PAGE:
Plantain Nutrition Facts and Health Benefits


Verywell / Alexandra Shytsman 

Plantains may look like bananas, but they don't necessarily taste like them. In fact, unripe or green plantains may taste more like potatoes. The nutritional content of plantains varies greatly depending on their level of ripeness and how they're prepared. Plantains are a high-fiber and nutritious choice as a healthy source of carbs. Plantains are also low fat when cooked without frying in oil.

You can find green plantains that are firm and starchy, like a potato, or yellow ones that are starchy and soft, more akin to a banana. Very ripe plantains can be quite soft and sweet.

Plantain Nutrition Facts

One cup of boiled green plantains (137g) provides 166 calories, 1.5g of protein, 40g of carbohydrates, and 0.1g of fat. Plantains are an excellent source of vitamin C, fiber, and vitamin B6. The following nutrition information is provided by the U.S. Department of Agriculture (USDA).

  • Calories: 166
  • Fat: 0.1g
  • Sodium: 2.7mg
  • Carbohydrates: 40g
  • Fiber: 3.5g
  • Sugars: 3.1g
  • Protein: 1.5g
  • Vitamin C: 12.5mg
  • Vitamin B6: 0.3mg


Plantains provide a healthy dose of carbohydrates. One cup of boiled green plantains has 40 total grams of carbs, with nearly 4 grams of fiber and just 3 grams of natural sugar. As plantains ripen, fiber content goes down and sugar content increases.

Plantains are high in resistant starch, which gives them a low glycemic index of about 38.5 (ripe, raw plantains) to 44.9 (boiled unripe plantain).


Plantains are naturally low in fat but easily absorb the oil they're cooked in. Fried plantains are a high-fat food. Try baking plantain chips with a limited amount of high-heat oil for a lighter snack.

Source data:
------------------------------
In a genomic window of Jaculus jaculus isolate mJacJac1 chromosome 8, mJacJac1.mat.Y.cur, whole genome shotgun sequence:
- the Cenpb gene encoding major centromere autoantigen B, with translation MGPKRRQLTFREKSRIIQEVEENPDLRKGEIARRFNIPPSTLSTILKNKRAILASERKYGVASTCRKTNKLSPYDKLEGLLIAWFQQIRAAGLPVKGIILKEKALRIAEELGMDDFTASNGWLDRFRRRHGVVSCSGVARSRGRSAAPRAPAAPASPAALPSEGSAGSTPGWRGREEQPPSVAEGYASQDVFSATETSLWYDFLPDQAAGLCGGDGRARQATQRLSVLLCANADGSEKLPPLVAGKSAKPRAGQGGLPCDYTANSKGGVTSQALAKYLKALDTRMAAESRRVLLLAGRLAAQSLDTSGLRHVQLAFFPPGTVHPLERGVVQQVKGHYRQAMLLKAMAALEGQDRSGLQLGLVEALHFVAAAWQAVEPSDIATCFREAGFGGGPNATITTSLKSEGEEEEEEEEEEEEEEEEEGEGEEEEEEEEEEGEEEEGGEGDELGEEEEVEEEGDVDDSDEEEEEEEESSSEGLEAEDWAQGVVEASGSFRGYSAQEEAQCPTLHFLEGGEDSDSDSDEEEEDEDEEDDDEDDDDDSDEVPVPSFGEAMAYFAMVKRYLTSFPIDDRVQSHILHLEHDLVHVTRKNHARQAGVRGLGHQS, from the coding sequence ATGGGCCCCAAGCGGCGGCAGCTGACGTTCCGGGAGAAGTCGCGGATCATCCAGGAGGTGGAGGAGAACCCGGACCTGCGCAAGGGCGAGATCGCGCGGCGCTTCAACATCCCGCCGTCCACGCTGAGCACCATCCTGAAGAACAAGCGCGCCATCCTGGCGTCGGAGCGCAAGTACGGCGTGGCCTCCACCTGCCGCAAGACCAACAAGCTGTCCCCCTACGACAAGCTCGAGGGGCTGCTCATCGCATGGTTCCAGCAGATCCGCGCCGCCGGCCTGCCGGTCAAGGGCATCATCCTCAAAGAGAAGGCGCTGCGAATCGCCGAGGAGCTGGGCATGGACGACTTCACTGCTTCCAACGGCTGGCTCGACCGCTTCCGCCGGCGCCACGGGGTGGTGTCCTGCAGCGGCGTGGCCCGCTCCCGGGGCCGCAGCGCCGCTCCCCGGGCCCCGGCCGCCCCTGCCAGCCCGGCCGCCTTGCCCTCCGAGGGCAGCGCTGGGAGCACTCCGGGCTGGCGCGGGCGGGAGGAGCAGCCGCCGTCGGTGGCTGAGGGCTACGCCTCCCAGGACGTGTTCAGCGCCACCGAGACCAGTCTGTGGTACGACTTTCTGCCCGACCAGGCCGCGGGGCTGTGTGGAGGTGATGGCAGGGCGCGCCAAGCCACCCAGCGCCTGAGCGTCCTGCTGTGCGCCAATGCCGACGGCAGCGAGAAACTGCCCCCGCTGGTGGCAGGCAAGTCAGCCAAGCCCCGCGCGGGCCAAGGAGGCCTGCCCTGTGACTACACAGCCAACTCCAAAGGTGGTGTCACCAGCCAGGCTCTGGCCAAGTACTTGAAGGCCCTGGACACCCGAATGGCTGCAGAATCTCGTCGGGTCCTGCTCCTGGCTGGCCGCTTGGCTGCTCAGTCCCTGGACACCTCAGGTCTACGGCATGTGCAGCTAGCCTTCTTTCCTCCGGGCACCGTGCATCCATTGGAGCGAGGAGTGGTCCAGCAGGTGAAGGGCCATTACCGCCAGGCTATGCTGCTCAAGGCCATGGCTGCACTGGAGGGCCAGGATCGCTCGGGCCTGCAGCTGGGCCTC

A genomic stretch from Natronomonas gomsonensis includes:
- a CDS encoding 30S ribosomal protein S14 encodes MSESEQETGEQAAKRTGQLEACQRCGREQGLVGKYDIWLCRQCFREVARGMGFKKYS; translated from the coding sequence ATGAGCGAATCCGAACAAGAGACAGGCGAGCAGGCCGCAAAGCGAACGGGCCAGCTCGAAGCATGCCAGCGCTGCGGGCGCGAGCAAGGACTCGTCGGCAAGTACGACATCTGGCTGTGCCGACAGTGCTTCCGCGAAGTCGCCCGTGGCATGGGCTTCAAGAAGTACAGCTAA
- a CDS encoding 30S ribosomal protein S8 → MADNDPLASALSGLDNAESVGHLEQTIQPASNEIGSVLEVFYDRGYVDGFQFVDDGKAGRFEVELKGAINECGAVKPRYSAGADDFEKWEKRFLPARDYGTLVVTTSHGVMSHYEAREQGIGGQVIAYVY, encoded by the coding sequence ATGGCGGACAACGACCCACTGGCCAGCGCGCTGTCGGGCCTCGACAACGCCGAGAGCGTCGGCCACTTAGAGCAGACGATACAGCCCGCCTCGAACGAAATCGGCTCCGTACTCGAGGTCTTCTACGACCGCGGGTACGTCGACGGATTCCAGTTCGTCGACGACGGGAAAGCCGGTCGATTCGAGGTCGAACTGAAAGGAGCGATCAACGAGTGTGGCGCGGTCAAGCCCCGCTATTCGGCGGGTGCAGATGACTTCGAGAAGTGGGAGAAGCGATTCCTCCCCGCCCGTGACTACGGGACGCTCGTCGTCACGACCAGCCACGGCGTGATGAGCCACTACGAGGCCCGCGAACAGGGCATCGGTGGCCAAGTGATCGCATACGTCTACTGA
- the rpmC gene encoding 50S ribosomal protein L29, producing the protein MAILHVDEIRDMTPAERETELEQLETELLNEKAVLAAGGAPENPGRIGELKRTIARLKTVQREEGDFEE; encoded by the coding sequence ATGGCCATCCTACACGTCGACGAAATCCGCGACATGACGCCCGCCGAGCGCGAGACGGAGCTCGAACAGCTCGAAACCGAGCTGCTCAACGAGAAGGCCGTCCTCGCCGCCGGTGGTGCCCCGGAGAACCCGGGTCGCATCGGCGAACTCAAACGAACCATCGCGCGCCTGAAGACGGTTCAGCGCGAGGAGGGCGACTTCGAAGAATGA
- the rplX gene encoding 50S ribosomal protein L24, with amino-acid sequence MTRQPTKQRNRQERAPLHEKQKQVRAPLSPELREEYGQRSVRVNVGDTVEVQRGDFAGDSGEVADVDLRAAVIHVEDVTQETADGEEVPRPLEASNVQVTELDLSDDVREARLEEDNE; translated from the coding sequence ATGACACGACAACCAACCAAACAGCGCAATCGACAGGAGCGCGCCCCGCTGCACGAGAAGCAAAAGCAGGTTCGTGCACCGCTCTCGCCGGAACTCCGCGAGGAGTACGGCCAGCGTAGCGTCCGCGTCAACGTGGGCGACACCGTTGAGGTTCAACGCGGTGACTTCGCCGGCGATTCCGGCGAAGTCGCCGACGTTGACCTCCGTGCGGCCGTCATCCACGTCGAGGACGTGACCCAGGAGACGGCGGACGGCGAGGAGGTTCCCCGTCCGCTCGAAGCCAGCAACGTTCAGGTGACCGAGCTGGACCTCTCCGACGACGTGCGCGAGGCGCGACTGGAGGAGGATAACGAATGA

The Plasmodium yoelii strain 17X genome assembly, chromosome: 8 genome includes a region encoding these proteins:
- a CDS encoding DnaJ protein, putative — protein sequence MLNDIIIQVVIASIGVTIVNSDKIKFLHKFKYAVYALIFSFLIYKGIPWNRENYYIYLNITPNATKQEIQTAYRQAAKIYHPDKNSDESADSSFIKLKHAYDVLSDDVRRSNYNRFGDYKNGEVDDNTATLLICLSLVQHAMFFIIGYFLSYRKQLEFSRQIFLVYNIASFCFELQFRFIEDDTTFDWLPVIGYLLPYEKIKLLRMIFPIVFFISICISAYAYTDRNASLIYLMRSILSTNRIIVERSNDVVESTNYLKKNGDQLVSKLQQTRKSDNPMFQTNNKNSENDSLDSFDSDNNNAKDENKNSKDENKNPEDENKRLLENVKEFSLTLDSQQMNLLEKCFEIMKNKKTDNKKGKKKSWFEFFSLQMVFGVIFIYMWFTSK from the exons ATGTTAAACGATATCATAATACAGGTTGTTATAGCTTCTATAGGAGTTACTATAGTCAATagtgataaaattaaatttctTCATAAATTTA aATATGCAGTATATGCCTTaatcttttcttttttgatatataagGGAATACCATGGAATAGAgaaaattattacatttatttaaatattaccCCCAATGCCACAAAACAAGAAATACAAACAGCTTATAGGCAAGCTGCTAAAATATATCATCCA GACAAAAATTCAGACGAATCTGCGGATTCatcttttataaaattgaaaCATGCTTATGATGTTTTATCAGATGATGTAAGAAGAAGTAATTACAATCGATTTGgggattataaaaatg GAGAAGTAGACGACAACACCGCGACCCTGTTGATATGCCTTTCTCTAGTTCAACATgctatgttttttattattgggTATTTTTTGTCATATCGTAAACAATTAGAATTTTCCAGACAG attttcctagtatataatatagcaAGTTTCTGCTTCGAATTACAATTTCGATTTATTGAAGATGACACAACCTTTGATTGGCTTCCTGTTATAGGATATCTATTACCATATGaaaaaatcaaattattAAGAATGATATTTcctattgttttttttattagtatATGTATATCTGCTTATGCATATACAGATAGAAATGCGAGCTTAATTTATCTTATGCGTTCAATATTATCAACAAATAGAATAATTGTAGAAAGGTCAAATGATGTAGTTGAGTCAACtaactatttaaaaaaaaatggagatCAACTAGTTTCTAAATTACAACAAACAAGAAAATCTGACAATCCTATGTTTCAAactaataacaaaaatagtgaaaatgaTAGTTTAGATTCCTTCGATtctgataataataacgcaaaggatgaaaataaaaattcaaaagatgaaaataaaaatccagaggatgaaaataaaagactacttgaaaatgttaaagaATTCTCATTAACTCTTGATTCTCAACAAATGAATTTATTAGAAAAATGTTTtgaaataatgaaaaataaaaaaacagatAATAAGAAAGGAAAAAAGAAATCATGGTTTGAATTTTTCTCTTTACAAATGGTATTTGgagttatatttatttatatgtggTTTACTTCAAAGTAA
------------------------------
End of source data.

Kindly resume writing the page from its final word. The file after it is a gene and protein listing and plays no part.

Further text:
Plantains are not a significant source of protein. A medium plantain has less than 2 grams. 

Vitamins and Minerals

Plantains contain iron, vitamin C, vitamin B6, folate, potassium, magnesium, copper, and vitamin A. According to the USDA, a cup of plantains provides 12.5 milligrams of vitamin C, which is about 15% of your daily recommended intake. Plantains contain folate, which is a vital nutrient for women trying to conceive. You'll get nearly 20% of your daily recommended intake from a cup of cooked plantains.


One cup of boiled green plantains (137g) provides 166 calories, 96% of which come from carbs, 3% from protein, and 1% from fat.


Plantains are a carbohydrate rich source of fiber and essential vitamins and minerals such as folate, magnesium, vitamin C, potassium, and vitamin B6. Plantains are low in fat and sodium.

Health Benefits

The resistant starches and micronutrients in plantains offer several health benefits, especially when plantains are consumed with minimal processing.

Aids Pregnancy Nutrition

Plantains contain carotenoids which convert to vitamin A. Plantains are a crucial source of carotenoids for people living in developing countries, particularly in sub-Saharan Africa.

For women of childbearing age, plantain consumption contributes to preventing vitamin A deficiency (which increases the risk of preterm delivery). Furthermore, plantains provide folate and iron, which play key roles in maintaining a healthy pregnancy.

Helps Control Blood Sugar

Plantains are high in resistant starch. Just like other types of fiber, resistant starch doesn't raise blood sugar levels. By slowing down digestion, promoting satiety, and enhancing "good" gut bacteria, the resistant starch in plantains promotes glycemic control.

Lowers Blood Pressure

Plantains are a wonderful source of potassium, an important mineral and electrolyte that reduces hypertension. A cup of boiled plantains has 396 milligrams of potassium.

Because they are naturally low in sodium, plantains support a dietary plan for treating hypertension (as long as you don't add too much salt in preparation). Since most adults should not exceed 2,300 milligrams of sodium per day, plantains can help you stay within the recommended allowance.

Reduces Constipation